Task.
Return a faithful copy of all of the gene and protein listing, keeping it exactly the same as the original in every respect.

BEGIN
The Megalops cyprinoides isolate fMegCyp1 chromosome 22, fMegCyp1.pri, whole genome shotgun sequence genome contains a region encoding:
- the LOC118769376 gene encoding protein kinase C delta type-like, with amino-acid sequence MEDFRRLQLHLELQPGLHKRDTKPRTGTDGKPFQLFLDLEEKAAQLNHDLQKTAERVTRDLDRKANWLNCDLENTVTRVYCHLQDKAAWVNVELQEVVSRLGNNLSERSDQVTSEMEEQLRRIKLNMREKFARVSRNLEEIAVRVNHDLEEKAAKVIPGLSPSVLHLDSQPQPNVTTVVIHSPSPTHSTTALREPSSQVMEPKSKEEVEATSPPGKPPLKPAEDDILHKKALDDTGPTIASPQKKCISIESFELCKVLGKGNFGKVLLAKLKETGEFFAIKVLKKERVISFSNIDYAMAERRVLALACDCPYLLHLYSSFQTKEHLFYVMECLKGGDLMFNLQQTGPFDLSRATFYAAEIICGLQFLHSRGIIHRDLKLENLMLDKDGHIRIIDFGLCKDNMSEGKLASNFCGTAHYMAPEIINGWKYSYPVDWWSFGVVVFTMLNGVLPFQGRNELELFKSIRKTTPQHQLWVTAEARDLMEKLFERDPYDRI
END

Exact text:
The Megalops cyprinoides isolate fMegCyp1 chromosome 22, fMegCyp1.pri, whole genome shotgun sequence genome contains a region encoding:
- the LOC118769376 gene encoding protein kinase C delta type-like, with amino-acid sequence MEDFRRLQLHLELQPGLHKRDTKPRTGTDGKPFQLFLDLEEKAAQLNHDLQKTAERVTRDLDRKANWLNCDLENTVTRVYCHLQDKAAWVNVELQEVVSRLGNNLSERSDQVTSEMEEQLRRIKLNMREKFARVSRNLEEIAVRVNHDLEEKAAKVIPGLSPSVLHLDSQPQPNVTTVVIHSPSPTHSTTALREPSSQVMEPKSKEEVEATSPPGKPPLKPAEDDILHKKALDDTGPTIASPQKKCISIESFELCKVLGKGNFGKVLLAKLKETGEFFAIKVLKKERVISFSNIDYAMAERRVLALACDCPYLLHLYSSFQTKEHLFYVMECLKGGDLMFNLQQTGPFDLSRATFYAAEIICGLQFLHSRGIIHRDLKLENLMLDKDGHIRIIDFGLCKDNMSEGKLASNFCGTAHYMAPEIINGWKYSYPVDWWSFGVVVFTMLNGVLPFQGRNELELFKSIRKTTPQHQLWVTAEARDLMEKLFERDPYDRI